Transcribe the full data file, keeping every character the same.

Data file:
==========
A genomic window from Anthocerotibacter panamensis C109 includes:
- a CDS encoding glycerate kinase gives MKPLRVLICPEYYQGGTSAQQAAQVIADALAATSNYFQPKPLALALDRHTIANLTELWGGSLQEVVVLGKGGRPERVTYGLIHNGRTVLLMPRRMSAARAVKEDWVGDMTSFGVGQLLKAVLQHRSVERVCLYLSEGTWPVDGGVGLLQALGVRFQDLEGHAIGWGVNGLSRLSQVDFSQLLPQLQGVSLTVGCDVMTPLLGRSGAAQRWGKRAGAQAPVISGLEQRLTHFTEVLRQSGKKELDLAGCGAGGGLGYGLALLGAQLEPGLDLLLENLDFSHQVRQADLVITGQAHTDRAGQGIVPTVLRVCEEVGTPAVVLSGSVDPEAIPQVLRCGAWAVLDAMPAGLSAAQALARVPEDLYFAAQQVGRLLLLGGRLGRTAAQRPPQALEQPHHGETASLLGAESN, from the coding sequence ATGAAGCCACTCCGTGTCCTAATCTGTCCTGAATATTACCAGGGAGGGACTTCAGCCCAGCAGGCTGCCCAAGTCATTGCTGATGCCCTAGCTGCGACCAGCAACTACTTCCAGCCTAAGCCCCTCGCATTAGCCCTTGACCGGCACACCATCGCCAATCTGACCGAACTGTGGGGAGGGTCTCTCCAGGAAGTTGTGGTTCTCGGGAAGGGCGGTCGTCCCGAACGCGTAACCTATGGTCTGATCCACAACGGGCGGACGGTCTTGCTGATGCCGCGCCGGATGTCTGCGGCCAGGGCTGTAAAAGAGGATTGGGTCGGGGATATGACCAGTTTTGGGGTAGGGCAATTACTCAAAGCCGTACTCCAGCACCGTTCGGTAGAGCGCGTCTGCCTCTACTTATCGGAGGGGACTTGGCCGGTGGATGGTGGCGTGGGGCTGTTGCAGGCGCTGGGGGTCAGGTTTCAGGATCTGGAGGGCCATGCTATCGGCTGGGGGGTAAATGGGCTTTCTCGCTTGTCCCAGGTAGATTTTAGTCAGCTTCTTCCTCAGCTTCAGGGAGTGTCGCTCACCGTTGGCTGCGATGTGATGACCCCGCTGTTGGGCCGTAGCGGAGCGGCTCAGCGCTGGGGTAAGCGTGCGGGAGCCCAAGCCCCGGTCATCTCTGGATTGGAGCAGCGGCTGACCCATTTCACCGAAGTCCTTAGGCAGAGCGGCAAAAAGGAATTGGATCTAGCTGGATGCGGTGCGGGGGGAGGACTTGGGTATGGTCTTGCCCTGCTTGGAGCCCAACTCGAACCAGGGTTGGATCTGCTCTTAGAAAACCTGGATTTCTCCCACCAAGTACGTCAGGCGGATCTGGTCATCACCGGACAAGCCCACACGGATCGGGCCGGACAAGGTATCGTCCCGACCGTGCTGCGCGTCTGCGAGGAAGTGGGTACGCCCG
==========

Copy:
A genomic window from Anthocerotibacter panamensis C109 includes:
- a CDS encoding glycerate kinase gives MKPLRVLICPEYYQGGTSAQQAAQVIADALAATSNYFQPKPLALALDRHTIANLTELWGGSLQEVVVLGKGGRPERVTYGLIHNGRTVLLMPRRMSAARAVKEDWVGDMTSFGVGQLLKAVLQHRSVERVCLYLSEGTWPVDGGVGLLQALGVRFQDLEGHAIGWGVNGLSRLSQVDFSQLLPQLQGVSLTVGCDVMTPLLGRSGAAQRWGKRAGAQAPVISGLEQRLTHFTEVLRQSGKKELDLAGCGAGGGLGYGLALLGAQLEPGLDLLLENLDFSHQVRQADLVITGQAHTDRAGQGIVPTVLRVCEEVGTPAVVLSGSVDPEAIPQVLRCGAWAVLDAMPAGLSAAQALARVPEDLYFAAQQVGRLLLLGGRLGRTAAQRPPQALEQPHHGETASLLGAESN, from the coding sequence ATGAAGCCACTCCGTGTCCTAATCTGTCCTGAATATTACCAGGGAGGGACTTCAGCCCAGCAGGCTGCCCAAGTCATTGCTGATGCCCTAGCTGCGACCAGCAACTACTTCCAGCCTAAGCCCCTCGCATTAGCCCTTGACCGGCACACCATCGCCAATCTGACCGAACTGTGGGGAGGGTCTCTCCAGGAAGTTGTGGTTCTCGGGAAGGGCGGTCGTCCCGAACGCGTAACCTATGGTCTGATCCACAACGGGCGGACGGTCTTGCTGATGCCGCGCCGGATGTCTGCGGCCAGGGCTGTAAAAGAGGATTGGGTCGGGGATATGACCAGTTTTGGGGTAGGGCAATTACTCAAAGCCGTACTCCAGCACCGTTCGGTAGAGCGCGTCTGCCTCTACTTATCGGAGGGGACTTGGCCGGTGGATGGTGGCGTGGGGCTGTTGCAGGCGCTGGGGGTCAGGTTTCAGGATCTGGAGGGCCATGCTATCGGCTGGGGGGTAAATGGGCTTTCTCGCTTGTCCCAGGTAGATTTTAGTCAGCTTCTTCCTCAGCTTCAGGGAGTGTCGCTCACCGTTGGCTGCGATGTGATGACCCCGCTGTTGGGCCGTAGCGGAGCGGCTCAGCGCTGGGGTAAGCGTGCGGGAGCCCAAGCCCCGGTCATCTCTGGATTGGAGCAGCGGCTGACCCATTTCACCGAAGTCCTTAGGCAGAGCGGCAAAAAGGAATTGGATCTAGCTGGATGCGGTGCGGGGGGAGGACTTGGGTATGGTCTTGCCCTGCTTGGAGCCCAACTCGAACCAGGGTTGGATCTGCTCTTAGAAAACCTGGATTTCTCCCACCAAGTACGTCAGGCGGATCTGGTCATCACCGGACAAGCCCACACGGATCGGGCCGGACAAGGTATCGTCCCGACCGTGCTGCGCGTCTGCGAGGAAGTGGGTACGCCCG